Technical debt is one of those things that you completely understand when you run into it, but is really hard to explain to someone who has never worked on a large application. That picture on the left of the messy server room is probably the best illustration of technical debt I’ve ever seen, and you should definitely use it the next time you need to explain technical debt to someone.
You can guess exactly how it happened, can’t you? “I know this is the wrong way to do it but we’ve got to get this server back up NOW so just string a cable over to that other switch and we’ll tidy it up later.” FYI, that never happens just once. “Later” when it’s time to tidy it up never comes either. There’s always something more important than going back and fixing something that technically works.
Even when you have the time to make a change the right way, it’s a huge hassle because the server room is already such a mess. Eventually, it gets so bad it’s just impossible to change anything without first tidying the whole thing up. That’s what technical debt is like in code, it’s just harder to see.
Every time you cut corners to get something out the door quickly, you build up technical debt. You make a little bit more of a mess, and as the mess gets worse and worse, it gets harder and harder to make more changes, just like in the messy server room.
Just like financial debt, sometimes it’s worth taking on technical debt. And just like financial debt, you need to think carefully about it before you take on that debt and you need to have a plan to pay it off. Ignoring the fact that you have technical debt is like ignoring the fact that you’ve maxed out your credit card, it just gets worse if you don’t deal with it. Unlike financial debt you don’t directly get charged interest on technical debt, but every piece of new development you do has to work around your existing debt. If your project is dead and you don’t have to change anything then your technical debt doesn’t matter, but on a project that’s still being updated you’ll eventually have to work around the corners you cut. Every time you do that without tidying up the original mess, you make more and more of a mess until you end up with something like that server room above.
All of this is completely obvious if you’re a developer who has worked on a large project, but technical debt can be really hard to explain to non-technical people because they aren’t programmers. That photo is a fantastic visual metaphor for technical debt, which is why I think it’s so great. Once you have a metaphor like that, you can have a productive conversation about technical debt with a non-programmer because they now have the slightest idea what you’re talking about :)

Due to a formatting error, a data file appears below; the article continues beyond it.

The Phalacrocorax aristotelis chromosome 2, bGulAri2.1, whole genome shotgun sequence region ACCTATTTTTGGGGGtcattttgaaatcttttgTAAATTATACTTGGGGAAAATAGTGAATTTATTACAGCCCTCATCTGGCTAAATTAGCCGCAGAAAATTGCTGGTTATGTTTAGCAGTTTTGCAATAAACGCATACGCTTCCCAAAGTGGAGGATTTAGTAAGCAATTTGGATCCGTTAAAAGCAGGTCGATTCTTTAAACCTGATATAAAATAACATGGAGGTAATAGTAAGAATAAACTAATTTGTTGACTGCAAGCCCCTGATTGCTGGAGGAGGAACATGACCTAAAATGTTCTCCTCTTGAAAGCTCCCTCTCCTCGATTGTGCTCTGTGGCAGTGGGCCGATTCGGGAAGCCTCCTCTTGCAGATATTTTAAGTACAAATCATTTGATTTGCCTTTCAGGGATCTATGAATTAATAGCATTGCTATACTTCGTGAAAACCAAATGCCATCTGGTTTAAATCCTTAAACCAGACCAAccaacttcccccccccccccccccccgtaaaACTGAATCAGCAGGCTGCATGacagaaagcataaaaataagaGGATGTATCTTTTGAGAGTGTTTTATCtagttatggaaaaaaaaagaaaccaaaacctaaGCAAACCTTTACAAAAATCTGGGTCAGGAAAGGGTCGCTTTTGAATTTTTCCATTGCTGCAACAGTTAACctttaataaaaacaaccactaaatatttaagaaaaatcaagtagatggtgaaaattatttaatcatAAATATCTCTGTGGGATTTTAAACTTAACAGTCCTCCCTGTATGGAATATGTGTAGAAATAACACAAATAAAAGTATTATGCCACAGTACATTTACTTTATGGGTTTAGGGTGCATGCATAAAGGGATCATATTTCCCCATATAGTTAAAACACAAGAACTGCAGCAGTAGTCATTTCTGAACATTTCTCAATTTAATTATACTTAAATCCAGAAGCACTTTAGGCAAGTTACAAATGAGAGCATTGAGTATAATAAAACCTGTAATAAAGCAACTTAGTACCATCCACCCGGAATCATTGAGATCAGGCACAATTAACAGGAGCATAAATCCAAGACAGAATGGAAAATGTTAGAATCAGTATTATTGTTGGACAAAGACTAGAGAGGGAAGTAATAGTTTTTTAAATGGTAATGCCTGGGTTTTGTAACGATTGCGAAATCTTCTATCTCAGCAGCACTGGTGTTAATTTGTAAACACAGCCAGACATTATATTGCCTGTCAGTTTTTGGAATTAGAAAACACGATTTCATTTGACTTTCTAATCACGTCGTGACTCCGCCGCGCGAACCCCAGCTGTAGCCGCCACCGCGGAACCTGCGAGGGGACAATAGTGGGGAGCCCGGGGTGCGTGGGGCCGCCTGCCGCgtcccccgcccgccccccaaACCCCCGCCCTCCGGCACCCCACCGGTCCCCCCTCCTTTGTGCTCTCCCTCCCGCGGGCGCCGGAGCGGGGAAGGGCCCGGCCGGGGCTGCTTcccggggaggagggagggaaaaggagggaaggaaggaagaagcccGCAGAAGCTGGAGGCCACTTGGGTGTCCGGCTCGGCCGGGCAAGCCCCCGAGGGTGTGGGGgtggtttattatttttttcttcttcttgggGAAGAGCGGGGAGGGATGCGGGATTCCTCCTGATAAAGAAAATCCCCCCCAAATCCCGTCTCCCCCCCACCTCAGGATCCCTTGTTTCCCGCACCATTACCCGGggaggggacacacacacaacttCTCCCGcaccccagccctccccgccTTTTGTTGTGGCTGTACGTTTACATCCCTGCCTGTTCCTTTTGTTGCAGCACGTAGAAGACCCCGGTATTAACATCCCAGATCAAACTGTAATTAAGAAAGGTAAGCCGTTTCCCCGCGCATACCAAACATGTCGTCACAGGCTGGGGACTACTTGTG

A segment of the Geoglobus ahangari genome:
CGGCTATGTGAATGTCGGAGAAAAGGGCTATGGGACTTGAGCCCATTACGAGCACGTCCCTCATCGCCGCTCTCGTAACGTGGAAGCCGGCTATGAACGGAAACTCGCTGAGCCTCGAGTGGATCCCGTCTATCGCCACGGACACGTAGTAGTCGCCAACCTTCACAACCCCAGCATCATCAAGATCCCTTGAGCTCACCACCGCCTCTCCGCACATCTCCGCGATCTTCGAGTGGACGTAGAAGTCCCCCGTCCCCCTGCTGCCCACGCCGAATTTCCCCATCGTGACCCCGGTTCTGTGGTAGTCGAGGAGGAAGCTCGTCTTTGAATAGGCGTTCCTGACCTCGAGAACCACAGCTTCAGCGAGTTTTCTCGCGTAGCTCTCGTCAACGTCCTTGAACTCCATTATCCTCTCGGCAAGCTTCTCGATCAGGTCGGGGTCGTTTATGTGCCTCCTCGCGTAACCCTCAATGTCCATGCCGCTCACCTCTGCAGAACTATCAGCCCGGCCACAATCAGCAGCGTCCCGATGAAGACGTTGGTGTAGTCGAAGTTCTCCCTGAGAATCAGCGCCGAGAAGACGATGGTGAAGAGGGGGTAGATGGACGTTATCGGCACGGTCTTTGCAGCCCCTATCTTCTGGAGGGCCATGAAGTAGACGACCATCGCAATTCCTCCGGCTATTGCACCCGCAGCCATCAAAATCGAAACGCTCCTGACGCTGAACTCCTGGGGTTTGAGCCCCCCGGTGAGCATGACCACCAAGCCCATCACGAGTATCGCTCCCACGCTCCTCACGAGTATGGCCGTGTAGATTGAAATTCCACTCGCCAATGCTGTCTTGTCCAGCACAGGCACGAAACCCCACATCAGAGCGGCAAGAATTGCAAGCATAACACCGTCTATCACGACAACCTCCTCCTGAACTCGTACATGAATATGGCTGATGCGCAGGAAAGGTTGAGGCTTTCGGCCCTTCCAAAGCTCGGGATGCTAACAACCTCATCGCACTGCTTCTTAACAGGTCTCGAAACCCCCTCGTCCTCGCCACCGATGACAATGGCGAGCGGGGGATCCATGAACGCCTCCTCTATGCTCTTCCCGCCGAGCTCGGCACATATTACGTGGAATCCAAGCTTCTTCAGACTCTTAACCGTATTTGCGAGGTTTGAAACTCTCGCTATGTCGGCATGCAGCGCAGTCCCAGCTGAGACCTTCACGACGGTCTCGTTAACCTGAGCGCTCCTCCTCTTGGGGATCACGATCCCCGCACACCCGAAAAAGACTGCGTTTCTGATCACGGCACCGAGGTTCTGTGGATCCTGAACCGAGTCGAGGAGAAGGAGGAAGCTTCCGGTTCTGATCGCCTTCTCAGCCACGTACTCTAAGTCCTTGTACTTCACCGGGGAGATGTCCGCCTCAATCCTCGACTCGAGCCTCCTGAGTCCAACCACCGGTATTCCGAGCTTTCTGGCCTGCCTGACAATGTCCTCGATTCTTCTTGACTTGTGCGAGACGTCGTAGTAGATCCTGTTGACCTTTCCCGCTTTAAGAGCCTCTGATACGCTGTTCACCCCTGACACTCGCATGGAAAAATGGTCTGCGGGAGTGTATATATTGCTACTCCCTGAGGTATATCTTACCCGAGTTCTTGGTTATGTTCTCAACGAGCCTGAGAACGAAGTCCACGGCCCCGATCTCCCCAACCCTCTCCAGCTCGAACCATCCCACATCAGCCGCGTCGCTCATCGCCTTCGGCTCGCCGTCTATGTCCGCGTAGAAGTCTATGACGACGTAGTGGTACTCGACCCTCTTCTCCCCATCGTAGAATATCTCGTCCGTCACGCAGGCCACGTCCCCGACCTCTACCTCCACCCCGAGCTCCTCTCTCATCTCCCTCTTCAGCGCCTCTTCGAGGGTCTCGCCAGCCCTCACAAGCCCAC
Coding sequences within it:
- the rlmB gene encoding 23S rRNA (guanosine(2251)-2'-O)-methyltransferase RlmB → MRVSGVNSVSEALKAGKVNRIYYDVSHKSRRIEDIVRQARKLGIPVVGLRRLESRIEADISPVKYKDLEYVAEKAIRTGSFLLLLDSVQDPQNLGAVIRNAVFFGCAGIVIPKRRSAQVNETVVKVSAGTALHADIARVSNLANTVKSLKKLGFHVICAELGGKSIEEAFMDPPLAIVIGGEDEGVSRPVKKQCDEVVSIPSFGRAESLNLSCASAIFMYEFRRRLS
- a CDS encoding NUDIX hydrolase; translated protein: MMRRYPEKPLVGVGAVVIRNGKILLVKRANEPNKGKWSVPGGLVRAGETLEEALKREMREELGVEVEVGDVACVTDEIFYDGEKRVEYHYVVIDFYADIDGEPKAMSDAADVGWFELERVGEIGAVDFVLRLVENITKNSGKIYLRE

It would be great if management would just trust the dev team when they say they need time to pay down technical debt instead of continuously pumping out new features, and it’s definitely an issue if different parts of the company don’t trust each other, but even when they do I think it’s reasonable for managers to want to understand what’s going on. As a programmer I certainly understand the urge to yell and stomp your feet about people who don’t understand technical debt (or why sometimes things take way longer than you expected or why adding people to a late project makes it later or why you need to make time for documentation, etc, etc), but you know, it’s a lot more productive to find a way to explain it.
I have mixed feelings about job postings that require a certain number of years of experience in any particular language. If you understand programming concepts (from low level stuff to how ifs and loops work to higher level stuff like how to keep your core business logic separate from presentation code) then yes, it’s pretty easy to apply those in whatever programming language you need to.
As a bit of an aside I think a lot of job postings are more of a wildest dreams wishlist than a useful description of what’s actually necessary to do the job from day to day. In the context of this particular question, I have a strong suspicion that when most job postings say the applicant needs “5 years of experience with Java” what they actually need is someone who knows Java and has 2-5 years of programming experience.
That said, while most programming concepts are transferable (especially if you’re using languages with broadly similar syntax), you really are more productive with a language you already know well, especially if you don’t have much programming experience. There are weird quirks of languages you may not run into at all until you’ve been working with them for a while, too.
For example, did you know in Java String.substring() used to return a “view” of the original string, not a completely separate string? And that since Java 1.7 update 6 it returns a completely separate string? Yes, that seems really minor but it can cause some weird weird bugs if you change the original string thinking it’s completely separate from the substring. And because stuff like that doesn’t look wrong, it can be absolutely miserable to track down.
So given all of that, why do (some) employers make such a big deal about language specific positions? Because if you don’t already understand programming really well, you need some way to find people who have a decent chance of succeeding in the position you want to fill. Sadly, not all job postings are written by people who understand the day to day work so it’s not unusual to end end up with some poor HR person’s best guess at what’s needed.